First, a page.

Tamarind Tequila Rita

Right, I know. Tequila.

You’re saying to yourself, “I don’t drink tequila. See, there was this one time in college and all I remember is I woke up on that grassy patch in front of the Mechanical Engineering building when the sprinkler started and hit me in the face and somehow my underwear was on the flagpole and I was wearing fuzzy pink teddy bear slippers. No, they weren’t my slippers. Why would I have teddy bear slippers?!”

Oh, just me?

Moving on, then.

Tamarind Tequila Rita

Tamarind is a tropical fruit with a sweet-sour flavor. It grows on trees (tamarind trees!) in big pods that look a lot like fava beans with a nice tan. Culinarily, we use the pulp that surrounds the seeds within these pods. Tamarind is extensively used by people in most hot-weather climates – you’ll find it in cuisines from Mexican to Indian to Thai.

Tamarind makes a refreshing beverage, either on it’s own diluted with water or mixed up with lime and – should collegiate memories allow – tequila.

How To Make Tamarind Simple Syrup

Tamarind is typically available at well stocked urban or Latin-American and Asian-catering markets. You can also buy it online but if you live in a city with any Southeast Asian or Latin-American population to speak of it’ll be cheaper locally.

I find it as a ready-to-go liquid concentrate and as a brick of pulp about the texture of firm clay. The concentrate is easy to work with but I like the flavor I get from the dried pulp better. It looks like this:


To make tamarind simple syrup, combine a knob of dried tamarind pulp about the size of a golf ball with a cup of water and a cup of sugar in a small saucepan. (To make unsweetened tamarind extract, just leave out the sugar.)

Bring the tamarind, sugar and water to a simmer and, as the tamarind softens, break it up with a fork.


Reduce heat to low and barely simmer for about fifteen minutes. You want the tamarind pulp to completely soften without losing too much water to evaporation.

Strain tamarind syrup through a fine sieve and push as much pulp as possible through the sieve.


Make sure to scrape the bottom of the sieve to get all that good pulp into the tamarind syrup.


At this point you have a sweetened tamarind syrup, which can be mixed with water or club soda for a very refreshing non-alcoholic beverage.


Or, use it to make maybe the best margarita variation ever.

The Tamarind Tequila Rita



  • 1 oz. tamarind simple syrup
  • 1.5 oz. freshly squeezed lime juice
  • .25 oz. Cointreau or Grand Marnier
  • 2 oz. good quality tequila


If desired, run a wedge of lime around the rim of a margarita or large wine glass. Dip rim into sugar and set aside.

Shake all ingredients together with finely cracked ice and pour into prepared glass. Alternatively, blend.

Garnish with a lime wedge.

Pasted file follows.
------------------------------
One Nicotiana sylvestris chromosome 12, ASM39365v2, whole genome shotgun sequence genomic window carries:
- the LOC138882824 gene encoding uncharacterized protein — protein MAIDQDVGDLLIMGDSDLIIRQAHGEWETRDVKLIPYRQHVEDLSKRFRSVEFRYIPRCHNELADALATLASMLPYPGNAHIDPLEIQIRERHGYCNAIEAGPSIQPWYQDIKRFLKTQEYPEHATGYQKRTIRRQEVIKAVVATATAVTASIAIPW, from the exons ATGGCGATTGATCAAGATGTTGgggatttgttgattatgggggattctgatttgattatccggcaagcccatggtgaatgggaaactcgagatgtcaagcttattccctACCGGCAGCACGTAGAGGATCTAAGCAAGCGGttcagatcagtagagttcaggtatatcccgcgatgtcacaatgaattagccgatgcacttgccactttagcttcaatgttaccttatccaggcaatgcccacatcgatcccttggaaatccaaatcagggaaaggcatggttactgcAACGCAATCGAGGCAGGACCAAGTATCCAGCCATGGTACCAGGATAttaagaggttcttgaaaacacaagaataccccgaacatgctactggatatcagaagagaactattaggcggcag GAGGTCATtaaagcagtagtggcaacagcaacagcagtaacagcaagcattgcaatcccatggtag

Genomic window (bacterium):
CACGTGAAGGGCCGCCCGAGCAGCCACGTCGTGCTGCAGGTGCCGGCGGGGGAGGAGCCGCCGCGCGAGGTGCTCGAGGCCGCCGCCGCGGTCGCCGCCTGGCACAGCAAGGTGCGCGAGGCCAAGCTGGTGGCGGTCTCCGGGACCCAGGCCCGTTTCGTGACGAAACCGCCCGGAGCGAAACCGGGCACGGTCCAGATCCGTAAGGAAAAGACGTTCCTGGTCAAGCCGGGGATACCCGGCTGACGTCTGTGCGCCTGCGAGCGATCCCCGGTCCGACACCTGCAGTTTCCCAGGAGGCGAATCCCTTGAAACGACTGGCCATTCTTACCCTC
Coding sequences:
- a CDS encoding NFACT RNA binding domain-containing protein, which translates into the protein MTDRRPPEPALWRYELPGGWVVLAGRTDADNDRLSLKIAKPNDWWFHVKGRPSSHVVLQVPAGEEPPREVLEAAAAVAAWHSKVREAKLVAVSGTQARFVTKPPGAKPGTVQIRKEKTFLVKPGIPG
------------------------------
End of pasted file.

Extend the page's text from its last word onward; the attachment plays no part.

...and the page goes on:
Enjoy responsibly and keep your underwear off the flagpole.

Happy weekend, guys!


  1. Betsy True says

    Erica, you make mixed drinks look so appetizing. I’ve never drunk the hard stuff, but might try some.

  2. says

    Well, I don’t drink, so you can keep the tequila, but the tamarind syrup? :D I love Sweet & Spicy Rinag sauce (which is tamarind sauce for samosas), so I imagine tamarind syrup would have many uses in my kitchen (like maybe drizzled over good vanilla ice cream?).

  3. Tanya says

    Unless that’s a monster size fork and burner (first pic after the graphic of the tamarind paste), that little mini-skillet/saute pan (I clearly don’t know what it’s really called) looks tiny and super convenient for some tasks. Could you share the manufacturer and/or size and/or a link to it? It may be going on my Christmas list.

    • says

      Sure thing. It’s an All Clad 1-Quart Saucier Pan, and it’s one of the most versatile little pans in my collection. It has a rounded bottom, which is good for situations where you have to whisk a lot, or where you are trying to reduce something down, or where you just don’t need a large-volume piece of cookware. I prefer the stainless line of All Clad because they are cheaper (relative to the copper lines, etc.) and dishwasher safe.

  4. Summer Mendoza says

    Oh, Tamarind is so delicious! They also sell the whole pods in some grocery produce sections, or Hispanic food sections. (A little more work..) Just sweetened Tamarind water, by itself is delicious and super refreshing. So is sweetened Hibiscus flower water, (Probably could make a yummy cocktail from that too.) Thanks for mentioning this rarely mentioned product Erica! :)

  5. Summer Mendoza says

    I forgot to say that if you get the whole pods, the woody seeds are incredibly beautiful and large, good for a craft project..

  6. Samantha says

    Do you mind letting us know what ratios you might use if you already had the concentrate in your house to get the right sweet/sour play in the syrup?

    • says

      Sure. Based on the concentrate I have, 1 tablespoon concentrate + 1 tablespoon sugar or a bit more + 2 tablespoons hot water (so the sugar melts) tastes about right to me, so I’d start with that ratio and adjust to your taste. You’re looking for a balanced sweet-tart flavor, not too puckery.

  7. al says

    I really enjoy your site, lot of good info even for me down in Oklahoma. I only mention that because gardening is weather wise different in my area of south east OK. learning a lot of ideas from your site. thank you. and the tequila drink sounds really good, but being a typical male I thought the flag pole thing was cute:}

  8. says

    OMG Erica – I actually laughed out loud at the beginning of your post. The whole waking up on the grassy patch so caught me off guard. I’ve been giggling about it all morning. Thanks for the laugh.

    But more importantly, I learned something! I never even heard of tamarind before. Now I want to try the syrup. :-)

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